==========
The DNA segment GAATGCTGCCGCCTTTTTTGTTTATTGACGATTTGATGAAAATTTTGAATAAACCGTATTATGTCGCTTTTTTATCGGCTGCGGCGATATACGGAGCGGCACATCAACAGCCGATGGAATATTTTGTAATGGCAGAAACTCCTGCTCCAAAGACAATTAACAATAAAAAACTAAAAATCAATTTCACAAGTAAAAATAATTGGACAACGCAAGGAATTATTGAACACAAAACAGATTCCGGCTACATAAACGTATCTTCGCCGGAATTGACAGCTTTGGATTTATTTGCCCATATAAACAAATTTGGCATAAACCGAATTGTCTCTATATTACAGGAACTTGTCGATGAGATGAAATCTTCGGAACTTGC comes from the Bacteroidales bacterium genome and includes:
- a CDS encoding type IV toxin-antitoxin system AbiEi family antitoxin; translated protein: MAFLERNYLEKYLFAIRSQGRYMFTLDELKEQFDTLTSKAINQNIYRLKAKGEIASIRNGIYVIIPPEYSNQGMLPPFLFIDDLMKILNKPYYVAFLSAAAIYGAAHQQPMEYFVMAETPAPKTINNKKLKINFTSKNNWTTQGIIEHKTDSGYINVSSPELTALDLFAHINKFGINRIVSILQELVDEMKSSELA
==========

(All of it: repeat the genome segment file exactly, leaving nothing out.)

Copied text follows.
The DNA segment GAATGCTGCCGCCTTTTTTGTTTATTGACGATTTGATGAAAATTTTGAATAAACCGTATTATGTCGCTTTTTTATCGGCTGCGGCGATATACGGAGCGGCACATCAACAGCCGATGGAATATTTTGTAATGGCAGAAACTCCTGCTCCAAAGACAATTAACAATAAAAAACTAAAAATCAATTTCACAAGTAAAAATAATTGGACAACGCAAGGAATTATTGAACACAAAACAGATTCCGGCTACATAAACGTATCTTCGCCGGAATTGACAGCTTTGGATTTATTTGCCCATATAAACAAATTTGGCATAAACCGAATTGTCTCTATATTACAGGAACTTGTCGATGAGATGAAATCTTCGGAACTTGC comes from the Bacteroidales bacterium genome and includes:
- a CDS encoding type IV toxin-antitoxin system AbiEi family antitoxin; translated protein: MAFLERNYLEKYLFAIRSQGRYMFTLDELKEQFDTLTSKAINQNIYRLKAKGEIASIRNGIYVIIPPEYSNQGMLPPFLFIDDLMKILNKPYYVAFLSAAAIYGAAHQQPMEYFVMAETPAPKTINNKKLKINFTSKNNWTTQGIIEHKTDSGYINVSSPELTALDLFAHINKFGINRIVSILQELVDEMKSSELA